I’ll be the first to admit that I take on more than I can (or should) handle. Feeling Overwhelmed? I know that I’ve experienced the physical and emotional toll that feeling overwhelmed can take. Procrastination. Self doubt. Low motivation. Decreased energy. Frustration. Do you ever feel this way? In today’s culture of perpetual busyness, feeling overwhelmed can turn into a general state of being. We wake up each day with many things on our mental “to do” list, usually with more things on that list than can be mentally or physically possible. We have multiple demands at work, school and at home. We take on more responsibilities in our communities or at our churches. And, lest we forget…we even try to “pack in” all those leisure and “good for you” activities like bowling or Bible study or exercise or choir or time with friends or…(you get the point). The fact is, sometimes it’s all too much!
Now, don’t misunderstand me. We have the best intentions when we take on too much. We want to do well at work or at school. We want to have healthy and happy homes. We want to help others and take part in activities that are important. And, we want to enjoy recreational and enjoyable past-times. It’s just that when we try to do too much we can feel overwhelmed. It’s as if our best intentions backfire on us. We need balance and margin in our lives to breathe. In the midst of all of our busyness we need some space just to “be.” The question that I often ask myself when I’m feeling overwhelmed is “how can I strike that fine balance between being busy and just “being?”
There are many ways to positively approach this feeling of being overwhelmed. As I pondered this problem, it struck me that there are 4 Key Strategies to overcoming feeling overwhelmed. Ironically, when I listed them, they spelled out the acronym of PTSD, which typically refers to Post-Traumatic Stress Disorder! Thankfully however, today’s PTSD acronym is more positive and proactive: Partialization, Time Management, Self-Care, and Discernment. So, when feeling overwhelmed, try some PTSD! Let’s take a closer look, shall we?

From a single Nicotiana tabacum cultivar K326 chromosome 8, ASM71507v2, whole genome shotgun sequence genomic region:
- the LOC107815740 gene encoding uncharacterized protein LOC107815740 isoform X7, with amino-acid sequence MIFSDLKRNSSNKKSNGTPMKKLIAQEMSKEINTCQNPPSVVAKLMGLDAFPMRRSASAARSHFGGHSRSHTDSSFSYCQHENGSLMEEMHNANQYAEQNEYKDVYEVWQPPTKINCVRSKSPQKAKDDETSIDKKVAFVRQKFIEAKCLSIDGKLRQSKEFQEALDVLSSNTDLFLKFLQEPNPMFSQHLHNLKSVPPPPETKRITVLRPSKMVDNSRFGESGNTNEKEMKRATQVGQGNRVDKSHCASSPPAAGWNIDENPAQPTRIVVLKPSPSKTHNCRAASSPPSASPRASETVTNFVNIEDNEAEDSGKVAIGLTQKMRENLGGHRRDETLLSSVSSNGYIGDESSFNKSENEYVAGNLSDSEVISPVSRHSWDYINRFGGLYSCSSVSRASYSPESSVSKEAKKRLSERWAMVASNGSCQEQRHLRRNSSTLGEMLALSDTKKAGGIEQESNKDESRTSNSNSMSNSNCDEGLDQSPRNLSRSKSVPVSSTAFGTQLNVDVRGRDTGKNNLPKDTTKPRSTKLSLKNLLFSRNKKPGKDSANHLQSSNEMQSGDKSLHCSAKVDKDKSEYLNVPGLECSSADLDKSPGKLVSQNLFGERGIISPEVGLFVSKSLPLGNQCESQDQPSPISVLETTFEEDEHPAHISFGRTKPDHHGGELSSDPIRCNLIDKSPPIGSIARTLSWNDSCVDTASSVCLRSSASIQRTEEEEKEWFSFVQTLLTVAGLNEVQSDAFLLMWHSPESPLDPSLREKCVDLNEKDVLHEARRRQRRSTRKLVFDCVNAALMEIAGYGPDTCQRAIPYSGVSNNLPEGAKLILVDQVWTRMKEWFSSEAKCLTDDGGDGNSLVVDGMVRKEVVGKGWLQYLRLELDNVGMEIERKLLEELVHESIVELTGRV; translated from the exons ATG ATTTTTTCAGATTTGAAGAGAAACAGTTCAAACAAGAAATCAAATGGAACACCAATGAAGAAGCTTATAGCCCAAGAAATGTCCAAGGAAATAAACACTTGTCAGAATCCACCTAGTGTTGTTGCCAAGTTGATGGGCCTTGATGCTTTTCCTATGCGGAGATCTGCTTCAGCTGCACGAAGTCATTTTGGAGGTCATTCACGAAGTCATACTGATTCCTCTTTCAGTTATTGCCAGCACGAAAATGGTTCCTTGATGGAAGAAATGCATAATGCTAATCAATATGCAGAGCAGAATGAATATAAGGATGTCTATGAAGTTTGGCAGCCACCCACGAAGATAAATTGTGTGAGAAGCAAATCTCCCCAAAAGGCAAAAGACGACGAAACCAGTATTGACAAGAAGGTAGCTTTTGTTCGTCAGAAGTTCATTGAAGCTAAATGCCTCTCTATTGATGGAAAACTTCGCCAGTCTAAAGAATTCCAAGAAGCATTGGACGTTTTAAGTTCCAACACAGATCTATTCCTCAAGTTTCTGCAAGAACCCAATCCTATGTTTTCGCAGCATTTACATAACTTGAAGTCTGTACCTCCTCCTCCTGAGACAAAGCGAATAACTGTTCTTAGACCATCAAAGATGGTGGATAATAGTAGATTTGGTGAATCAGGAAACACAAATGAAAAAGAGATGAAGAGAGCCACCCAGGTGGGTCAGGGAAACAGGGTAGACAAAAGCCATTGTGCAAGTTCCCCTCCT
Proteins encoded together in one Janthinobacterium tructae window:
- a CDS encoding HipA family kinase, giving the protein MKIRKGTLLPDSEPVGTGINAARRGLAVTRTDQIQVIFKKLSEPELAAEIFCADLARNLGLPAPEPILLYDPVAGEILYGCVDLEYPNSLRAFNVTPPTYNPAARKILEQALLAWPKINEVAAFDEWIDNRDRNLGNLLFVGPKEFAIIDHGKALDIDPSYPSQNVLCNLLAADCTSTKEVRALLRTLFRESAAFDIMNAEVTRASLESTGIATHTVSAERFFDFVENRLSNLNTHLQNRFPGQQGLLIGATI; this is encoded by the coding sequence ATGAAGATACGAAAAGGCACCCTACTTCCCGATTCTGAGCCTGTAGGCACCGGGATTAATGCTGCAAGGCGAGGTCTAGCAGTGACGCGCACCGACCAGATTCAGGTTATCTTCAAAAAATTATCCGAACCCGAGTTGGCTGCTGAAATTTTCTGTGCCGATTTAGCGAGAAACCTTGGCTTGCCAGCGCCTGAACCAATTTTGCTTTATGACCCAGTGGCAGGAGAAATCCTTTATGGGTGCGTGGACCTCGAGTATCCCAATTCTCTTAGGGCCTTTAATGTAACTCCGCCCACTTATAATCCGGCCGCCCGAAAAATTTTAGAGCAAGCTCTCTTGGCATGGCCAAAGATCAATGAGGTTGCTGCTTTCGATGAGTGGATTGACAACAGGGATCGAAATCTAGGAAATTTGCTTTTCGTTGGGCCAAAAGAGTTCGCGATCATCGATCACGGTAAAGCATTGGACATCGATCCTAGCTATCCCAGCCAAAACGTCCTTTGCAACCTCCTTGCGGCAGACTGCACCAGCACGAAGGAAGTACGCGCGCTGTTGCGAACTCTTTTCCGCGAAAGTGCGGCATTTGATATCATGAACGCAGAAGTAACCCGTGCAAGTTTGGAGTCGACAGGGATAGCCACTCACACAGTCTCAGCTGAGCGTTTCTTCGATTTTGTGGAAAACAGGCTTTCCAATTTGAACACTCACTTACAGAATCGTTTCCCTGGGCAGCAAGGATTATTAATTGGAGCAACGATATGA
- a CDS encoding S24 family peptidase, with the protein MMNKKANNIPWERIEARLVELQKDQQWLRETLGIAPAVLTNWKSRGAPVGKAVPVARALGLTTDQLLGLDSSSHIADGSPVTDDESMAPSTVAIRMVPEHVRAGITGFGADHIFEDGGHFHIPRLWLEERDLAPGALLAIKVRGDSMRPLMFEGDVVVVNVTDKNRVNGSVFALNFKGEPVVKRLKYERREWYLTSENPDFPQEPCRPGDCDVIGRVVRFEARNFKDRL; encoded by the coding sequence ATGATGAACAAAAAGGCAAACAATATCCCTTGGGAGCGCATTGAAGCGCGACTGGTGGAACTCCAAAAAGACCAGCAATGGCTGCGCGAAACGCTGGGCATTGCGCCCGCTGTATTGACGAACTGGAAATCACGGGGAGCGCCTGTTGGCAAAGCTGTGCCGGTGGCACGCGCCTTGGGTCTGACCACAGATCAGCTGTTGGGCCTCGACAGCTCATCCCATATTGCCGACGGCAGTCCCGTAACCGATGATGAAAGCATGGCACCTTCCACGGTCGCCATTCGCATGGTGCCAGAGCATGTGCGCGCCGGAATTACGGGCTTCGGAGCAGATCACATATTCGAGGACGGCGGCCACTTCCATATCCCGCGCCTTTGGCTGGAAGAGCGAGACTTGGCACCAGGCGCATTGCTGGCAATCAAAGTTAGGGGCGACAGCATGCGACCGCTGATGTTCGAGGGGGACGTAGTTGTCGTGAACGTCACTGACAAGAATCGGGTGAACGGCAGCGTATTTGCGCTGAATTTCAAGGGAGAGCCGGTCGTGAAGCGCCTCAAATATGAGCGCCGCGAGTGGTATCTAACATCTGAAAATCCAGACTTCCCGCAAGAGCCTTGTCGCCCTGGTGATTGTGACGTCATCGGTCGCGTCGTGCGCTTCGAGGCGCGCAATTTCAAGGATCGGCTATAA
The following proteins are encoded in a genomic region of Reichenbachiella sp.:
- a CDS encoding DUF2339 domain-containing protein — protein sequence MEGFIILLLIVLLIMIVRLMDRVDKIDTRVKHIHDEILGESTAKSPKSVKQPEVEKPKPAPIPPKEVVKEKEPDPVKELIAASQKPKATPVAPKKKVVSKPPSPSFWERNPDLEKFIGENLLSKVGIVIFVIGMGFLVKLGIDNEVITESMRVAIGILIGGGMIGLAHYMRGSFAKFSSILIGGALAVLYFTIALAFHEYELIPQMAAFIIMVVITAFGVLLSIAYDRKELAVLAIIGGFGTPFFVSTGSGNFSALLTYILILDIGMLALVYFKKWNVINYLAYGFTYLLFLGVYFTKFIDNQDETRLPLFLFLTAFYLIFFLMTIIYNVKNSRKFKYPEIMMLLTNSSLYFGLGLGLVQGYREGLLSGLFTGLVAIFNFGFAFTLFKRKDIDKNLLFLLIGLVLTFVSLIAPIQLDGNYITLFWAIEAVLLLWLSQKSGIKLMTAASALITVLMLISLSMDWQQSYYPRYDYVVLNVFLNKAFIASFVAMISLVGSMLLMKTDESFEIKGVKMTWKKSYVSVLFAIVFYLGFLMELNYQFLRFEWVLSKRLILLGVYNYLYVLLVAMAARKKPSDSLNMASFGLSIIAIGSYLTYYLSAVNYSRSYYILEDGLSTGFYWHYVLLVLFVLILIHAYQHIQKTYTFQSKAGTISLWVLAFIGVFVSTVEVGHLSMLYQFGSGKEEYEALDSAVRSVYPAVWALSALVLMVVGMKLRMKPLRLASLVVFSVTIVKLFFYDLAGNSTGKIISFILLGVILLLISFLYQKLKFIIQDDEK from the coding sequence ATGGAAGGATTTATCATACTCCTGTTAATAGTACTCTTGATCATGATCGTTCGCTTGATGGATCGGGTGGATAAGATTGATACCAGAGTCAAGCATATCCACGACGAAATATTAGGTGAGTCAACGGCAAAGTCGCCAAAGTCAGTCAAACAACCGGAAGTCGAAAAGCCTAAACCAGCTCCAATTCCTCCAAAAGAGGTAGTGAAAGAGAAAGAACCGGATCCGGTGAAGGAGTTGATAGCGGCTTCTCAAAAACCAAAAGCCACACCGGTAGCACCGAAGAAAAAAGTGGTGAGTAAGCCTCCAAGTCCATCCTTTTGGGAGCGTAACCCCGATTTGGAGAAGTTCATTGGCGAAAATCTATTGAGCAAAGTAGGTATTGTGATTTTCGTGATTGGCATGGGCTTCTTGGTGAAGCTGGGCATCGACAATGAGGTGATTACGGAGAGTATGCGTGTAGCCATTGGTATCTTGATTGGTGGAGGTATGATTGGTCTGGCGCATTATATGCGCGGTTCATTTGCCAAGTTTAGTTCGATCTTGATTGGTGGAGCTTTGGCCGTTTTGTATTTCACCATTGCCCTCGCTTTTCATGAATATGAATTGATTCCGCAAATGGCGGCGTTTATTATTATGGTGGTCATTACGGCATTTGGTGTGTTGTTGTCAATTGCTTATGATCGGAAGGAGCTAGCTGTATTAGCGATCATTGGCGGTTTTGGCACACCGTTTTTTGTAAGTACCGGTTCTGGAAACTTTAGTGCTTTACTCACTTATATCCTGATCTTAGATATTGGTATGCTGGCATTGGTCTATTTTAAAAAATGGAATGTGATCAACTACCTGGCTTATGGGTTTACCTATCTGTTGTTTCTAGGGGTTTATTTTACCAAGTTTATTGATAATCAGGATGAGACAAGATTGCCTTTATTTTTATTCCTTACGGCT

P = Partialization. This is “good ‘ole” social work terminology that means exactly what it says. When we feel overwhelmed we often believe that the task or project at hand is much more than we can tackle. You may have been assigned a difficult and/or complicated project at work or at school, with a deadline for completion far sooner than you think is possible. You may be thinking about downsizing and moving into a smaller home but can’t even fathom putting your house on the market because of all the rooms in your present home that are filled with clutter and “stuff.” You may have a wish to learn a new language so that you can take that trip of a lifetime to that foreign country and talk with the locals…but learning a new language feels like it’s “all too much.” Partialization can be your friend in situations like this. Instead of focusing on the enormity of that project or assignment, begin by breaking the overall task down into manageable bite size pieces. Focus on each manageable piece and, one by one, they will be accomplished. Each piece connects to the previous piece, and with persistence and focus on the bite size pieces, you will be able to meet your larger goal…with less stress in the process!